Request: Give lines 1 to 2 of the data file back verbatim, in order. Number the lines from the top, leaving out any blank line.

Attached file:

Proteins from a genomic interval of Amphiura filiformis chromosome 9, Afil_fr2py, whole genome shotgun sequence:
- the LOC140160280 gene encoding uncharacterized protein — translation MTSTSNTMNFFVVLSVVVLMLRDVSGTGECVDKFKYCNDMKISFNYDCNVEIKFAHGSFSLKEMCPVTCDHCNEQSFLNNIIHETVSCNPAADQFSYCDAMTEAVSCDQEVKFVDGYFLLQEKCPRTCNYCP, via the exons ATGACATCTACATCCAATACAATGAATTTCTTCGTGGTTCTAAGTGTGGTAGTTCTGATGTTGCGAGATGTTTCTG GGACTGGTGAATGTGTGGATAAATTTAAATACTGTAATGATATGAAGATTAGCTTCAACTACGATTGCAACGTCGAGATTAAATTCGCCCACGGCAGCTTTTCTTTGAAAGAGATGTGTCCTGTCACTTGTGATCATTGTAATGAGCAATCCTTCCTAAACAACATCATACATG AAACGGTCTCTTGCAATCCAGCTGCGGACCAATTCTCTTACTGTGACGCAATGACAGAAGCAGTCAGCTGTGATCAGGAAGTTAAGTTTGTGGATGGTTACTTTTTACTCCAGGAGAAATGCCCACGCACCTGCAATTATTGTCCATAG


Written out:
Proteins from a genomic interval of Amphiura filiformis chromosome 9, Afil_fr2py, whole genome shotgun sequence:
- the LOC140160280 gene encoding uncharacterized protein — translation MTSTSNTMNFFVVLSVVVLMLRDVSGTGECVDKFKYCNDMKISFNYDCNVEIKFAHGSFSLKEMCPVTCDHCNEQSFLNNIIHETVSCNPAADQFSYCDAMTEAVSCDQEVKFVDGYFLLQEKCPRTCNYCP, via the exons ATGACATCTACATCCAATACAATGAATTTCTTCGTGGTTCTAAGTGTGGTAGTTCTGATGTTGCGAGATGTTTCTG GGACTGGTGAATGTGTGGATAAATTTAAATACTGTAATGATATGAAGATTAGCTTCAACTACGATTGCAACGTCGAGATTAAATTCGCCCACGGCAGCTTTTCTTTGAAAGAGATGTGTCCTGTCACTTGTGATCATTGTAATGAGCAATCCTTCCTAAACAACATCATACATG AAACGGTCTCTTGCAATCCAGCTGCGGACCAATTCTCTTACTGTGACGCAATGACAGAAGCAGTCAGCTGTGATCAGGAAGTTAAGTTTGTGGATGGTTACTTTTTACTCCAGGAGAAATGCCCACGCACCTGCAATTATTGTCCATAG